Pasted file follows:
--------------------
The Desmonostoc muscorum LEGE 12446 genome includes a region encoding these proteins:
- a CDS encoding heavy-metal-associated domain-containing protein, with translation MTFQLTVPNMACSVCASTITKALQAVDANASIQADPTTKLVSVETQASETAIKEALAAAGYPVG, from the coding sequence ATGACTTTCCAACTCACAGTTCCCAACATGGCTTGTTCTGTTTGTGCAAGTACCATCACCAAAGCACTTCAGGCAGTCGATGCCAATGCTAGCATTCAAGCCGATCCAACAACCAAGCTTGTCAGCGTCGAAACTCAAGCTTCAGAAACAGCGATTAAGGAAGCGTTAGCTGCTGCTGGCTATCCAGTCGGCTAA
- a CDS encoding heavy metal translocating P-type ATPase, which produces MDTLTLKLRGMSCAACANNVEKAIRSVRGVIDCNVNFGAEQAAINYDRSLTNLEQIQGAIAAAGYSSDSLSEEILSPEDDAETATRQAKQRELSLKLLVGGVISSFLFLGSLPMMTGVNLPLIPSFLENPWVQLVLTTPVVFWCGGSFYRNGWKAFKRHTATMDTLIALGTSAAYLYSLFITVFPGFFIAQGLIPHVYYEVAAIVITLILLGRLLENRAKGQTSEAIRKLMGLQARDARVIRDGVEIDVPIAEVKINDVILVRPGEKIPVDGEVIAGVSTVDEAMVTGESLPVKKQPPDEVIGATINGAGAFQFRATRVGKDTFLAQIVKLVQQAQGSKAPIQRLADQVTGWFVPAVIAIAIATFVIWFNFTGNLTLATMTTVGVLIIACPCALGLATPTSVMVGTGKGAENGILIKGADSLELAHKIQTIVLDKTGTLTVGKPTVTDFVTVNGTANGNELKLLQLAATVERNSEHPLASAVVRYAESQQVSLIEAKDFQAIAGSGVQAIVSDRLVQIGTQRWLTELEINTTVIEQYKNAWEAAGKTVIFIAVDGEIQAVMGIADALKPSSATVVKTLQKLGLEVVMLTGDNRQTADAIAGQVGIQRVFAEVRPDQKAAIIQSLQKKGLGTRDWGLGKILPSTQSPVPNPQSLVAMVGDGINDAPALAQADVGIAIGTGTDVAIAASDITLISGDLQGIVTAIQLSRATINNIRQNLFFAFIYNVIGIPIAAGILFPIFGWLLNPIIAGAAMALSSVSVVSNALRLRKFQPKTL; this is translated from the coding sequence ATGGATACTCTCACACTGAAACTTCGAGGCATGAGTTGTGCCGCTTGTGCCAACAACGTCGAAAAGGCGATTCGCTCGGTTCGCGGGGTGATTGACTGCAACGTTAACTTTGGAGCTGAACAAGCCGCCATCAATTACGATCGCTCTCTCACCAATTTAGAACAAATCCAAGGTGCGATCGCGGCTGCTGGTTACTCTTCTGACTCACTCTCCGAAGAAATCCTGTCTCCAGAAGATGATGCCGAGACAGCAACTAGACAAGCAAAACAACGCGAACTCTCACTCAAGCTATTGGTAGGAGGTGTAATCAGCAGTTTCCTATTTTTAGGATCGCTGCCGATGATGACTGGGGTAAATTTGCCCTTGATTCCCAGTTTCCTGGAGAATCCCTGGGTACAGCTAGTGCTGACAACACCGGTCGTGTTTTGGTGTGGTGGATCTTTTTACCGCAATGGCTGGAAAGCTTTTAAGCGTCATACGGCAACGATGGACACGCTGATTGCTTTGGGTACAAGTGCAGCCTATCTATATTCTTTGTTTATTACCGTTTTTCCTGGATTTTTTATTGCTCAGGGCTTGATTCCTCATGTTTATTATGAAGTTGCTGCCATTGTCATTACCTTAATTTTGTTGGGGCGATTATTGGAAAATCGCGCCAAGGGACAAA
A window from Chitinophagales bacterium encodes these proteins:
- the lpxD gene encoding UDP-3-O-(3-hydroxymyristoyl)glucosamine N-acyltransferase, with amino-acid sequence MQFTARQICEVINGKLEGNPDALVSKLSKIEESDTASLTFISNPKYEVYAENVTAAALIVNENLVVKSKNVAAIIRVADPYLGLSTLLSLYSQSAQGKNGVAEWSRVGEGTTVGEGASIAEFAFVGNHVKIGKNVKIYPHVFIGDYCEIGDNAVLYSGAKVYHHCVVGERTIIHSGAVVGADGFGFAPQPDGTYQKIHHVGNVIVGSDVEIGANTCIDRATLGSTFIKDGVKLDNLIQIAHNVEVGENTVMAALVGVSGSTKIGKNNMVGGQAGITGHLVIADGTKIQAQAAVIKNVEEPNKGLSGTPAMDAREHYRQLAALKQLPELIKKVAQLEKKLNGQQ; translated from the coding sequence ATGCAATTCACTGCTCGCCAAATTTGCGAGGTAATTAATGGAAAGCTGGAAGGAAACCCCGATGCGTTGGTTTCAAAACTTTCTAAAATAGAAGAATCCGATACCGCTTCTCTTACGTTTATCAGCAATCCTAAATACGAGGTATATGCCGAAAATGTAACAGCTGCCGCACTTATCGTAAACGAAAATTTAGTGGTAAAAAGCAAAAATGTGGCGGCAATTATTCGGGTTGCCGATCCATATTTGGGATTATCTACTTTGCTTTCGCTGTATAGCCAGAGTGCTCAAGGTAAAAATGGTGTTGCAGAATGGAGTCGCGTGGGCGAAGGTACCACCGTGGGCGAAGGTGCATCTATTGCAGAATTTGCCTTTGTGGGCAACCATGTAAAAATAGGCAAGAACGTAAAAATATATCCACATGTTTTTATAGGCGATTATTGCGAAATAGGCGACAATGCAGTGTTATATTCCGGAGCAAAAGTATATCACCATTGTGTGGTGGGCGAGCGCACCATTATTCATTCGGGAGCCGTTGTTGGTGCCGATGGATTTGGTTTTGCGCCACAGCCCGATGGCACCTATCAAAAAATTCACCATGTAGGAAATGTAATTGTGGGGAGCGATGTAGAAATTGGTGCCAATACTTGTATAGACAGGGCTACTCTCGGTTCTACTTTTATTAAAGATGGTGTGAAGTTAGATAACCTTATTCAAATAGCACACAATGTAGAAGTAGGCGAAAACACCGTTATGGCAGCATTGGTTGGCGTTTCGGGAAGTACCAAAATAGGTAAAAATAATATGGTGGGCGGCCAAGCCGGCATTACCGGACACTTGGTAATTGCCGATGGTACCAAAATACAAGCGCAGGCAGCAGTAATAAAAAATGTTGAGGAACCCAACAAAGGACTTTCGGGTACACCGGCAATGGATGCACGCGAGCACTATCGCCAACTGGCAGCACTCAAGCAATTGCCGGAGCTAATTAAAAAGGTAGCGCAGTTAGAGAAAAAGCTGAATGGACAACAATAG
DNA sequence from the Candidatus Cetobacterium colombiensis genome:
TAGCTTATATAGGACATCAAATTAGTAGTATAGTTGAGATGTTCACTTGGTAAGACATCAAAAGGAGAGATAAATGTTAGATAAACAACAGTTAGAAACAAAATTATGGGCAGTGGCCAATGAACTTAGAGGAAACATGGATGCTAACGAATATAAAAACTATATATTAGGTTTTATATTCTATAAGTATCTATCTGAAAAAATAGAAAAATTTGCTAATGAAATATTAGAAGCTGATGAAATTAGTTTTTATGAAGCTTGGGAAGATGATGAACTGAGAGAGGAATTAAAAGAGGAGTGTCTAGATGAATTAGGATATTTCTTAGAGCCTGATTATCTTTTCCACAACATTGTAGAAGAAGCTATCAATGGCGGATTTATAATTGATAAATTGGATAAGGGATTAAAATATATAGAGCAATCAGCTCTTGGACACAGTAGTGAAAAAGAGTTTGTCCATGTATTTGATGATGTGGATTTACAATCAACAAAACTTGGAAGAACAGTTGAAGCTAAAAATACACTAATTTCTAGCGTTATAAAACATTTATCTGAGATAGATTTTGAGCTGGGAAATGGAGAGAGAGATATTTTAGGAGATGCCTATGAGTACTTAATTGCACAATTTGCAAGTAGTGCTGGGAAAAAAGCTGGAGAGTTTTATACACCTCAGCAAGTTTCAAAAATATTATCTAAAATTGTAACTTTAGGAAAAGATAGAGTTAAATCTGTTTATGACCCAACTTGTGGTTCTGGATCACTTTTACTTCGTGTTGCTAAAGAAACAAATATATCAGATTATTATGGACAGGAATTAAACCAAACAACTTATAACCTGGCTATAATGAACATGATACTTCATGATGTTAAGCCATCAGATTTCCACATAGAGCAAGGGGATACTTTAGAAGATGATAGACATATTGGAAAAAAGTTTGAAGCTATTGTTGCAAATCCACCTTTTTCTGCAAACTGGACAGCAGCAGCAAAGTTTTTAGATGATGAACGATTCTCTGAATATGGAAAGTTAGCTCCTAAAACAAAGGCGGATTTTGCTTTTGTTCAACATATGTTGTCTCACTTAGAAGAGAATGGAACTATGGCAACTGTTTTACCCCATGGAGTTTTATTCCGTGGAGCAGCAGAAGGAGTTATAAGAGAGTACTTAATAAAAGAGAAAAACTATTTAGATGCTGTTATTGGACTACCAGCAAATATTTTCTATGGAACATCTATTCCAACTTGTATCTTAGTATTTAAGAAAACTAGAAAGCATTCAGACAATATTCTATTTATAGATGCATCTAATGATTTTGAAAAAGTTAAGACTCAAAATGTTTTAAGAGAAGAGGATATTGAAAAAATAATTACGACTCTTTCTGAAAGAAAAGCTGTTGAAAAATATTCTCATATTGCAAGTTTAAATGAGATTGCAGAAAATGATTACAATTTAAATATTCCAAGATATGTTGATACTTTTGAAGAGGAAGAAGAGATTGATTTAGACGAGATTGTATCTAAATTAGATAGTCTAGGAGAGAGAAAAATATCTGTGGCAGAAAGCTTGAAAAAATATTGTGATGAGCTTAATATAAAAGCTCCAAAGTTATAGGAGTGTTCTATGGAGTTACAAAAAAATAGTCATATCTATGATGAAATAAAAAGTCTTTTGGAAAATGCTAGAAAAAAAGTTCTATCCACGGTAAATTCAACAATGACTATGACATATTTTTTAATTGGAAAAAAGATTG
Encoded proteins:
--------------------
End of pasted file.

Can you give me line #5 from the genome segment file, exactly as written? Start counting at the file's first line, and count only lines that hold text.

- the lpxD gene encoding UDP-3-O-(3-hydroxymyristoyl)glucosamine N-acyltransferase, with amino-acid sequence MQFTARQICEVINGKLEGNPDALVSKLSKIEESDTASLTFISNPKYEVYAENVTAAALIVNENLVVKSKNVAAIIRVADPYLGLSTLLSLYSQSAQGKNGVAEWSRVGEGTTVGEGASIAEFAFVGNHVKIGKNVKIYPHVFIGDYCEIGDNAVLYSGAKVYHHCVVGERTIIHSGAVVGADGFGFAPQPDGTYQKIHHVGNVIVGSDVEIGANTCIDRATLGSTFIKDGVKLDNLIQIAHNVEVGENTVMAALVGVSGSTKIGKNNMVGGQAGITGHLVIADGTKIQAQAAVIKNVEEPNKGLSGTPAMDAREHYRQLAALKQLPELIKKVAQLEKKLNGQQ; translated from the coding sequence ATGCAATTCACTGCTCGCCAAATTTGCGAGGTAATTAATGGAAAGCTGGAAGGAAACCCCGATGCGTTGGTTTCAAAACTTTCTAAAATAGAAGAATCCGATACCGCTTCTCTTACGTTTATCAGCAATCCTAAATACGAGGTATATGCCGAAAATGTAACAGCTGCCGCACTTATCGTAAACGAAAATTTAGTGGTAAAAAGCAAAAATGTGGCGGCAATTATTCGGGTTGCCGATCCATATTTGGGATTATCTACTTTGCTTTCGCTGTATAGCCAGAGTGCTCAAGGTAAAAATGGTGTTGCAGAATGGAGTCGCGTGGGCGAAGGTACCACCGTGGGCGAAGGTGCATCTATTGCAGAATTTGCCTTTGTGGGCAACCATGTAAAAATAGGCAAGAACGTAAAAATATATCCACATGTTTTTATAGGCGATTATTGCGAAATAGGCGACAATGCAGTGTTATATTCCGGAGCAAAAGTATATCACCATTGTGTGGTGGGCGAGCGCACCATTATTCATTCGGGAGCCGTTGTTGGTGCCGATGGATTTGGTTTTGCGCCACAGCCCGATGGCACCTATCAAAAAATTCACCATGTAGGAAATGTAATTGTGGGGAGCGATGTAGAAATTGGTGCCAATACTTGTATAGACAGGGCTACTCTCGGTTCTACTTTTATTAAAGATGGTGTGAAGTTAGATAACCTTATTCAAATAGCACACAATGTAGAAGTAGGCGAAAACACCGTTATGGCAGCATTGGTTGGCGTTTCGGGAAGTACCAAAATAGGTAAAAATAATATGGTGGGCGGCCAAGCCGGCATTACCGGACACTTGGTAATTGCCGATGGTACCAAAATACAAGCGCAGGCAGCAGTAATAAAAAATGTTGAGGAACCCAACAAAGGACTTTCGGGTACACCGGCAATGGATGCACGCGAGCACTATCGCCAACTGGCAGCACTCAAGCAATTGCCGGAGCTAATTAAAAAGGTAGCGCAGTTAGAGAAAAAGCTGAATGGACAACAATAG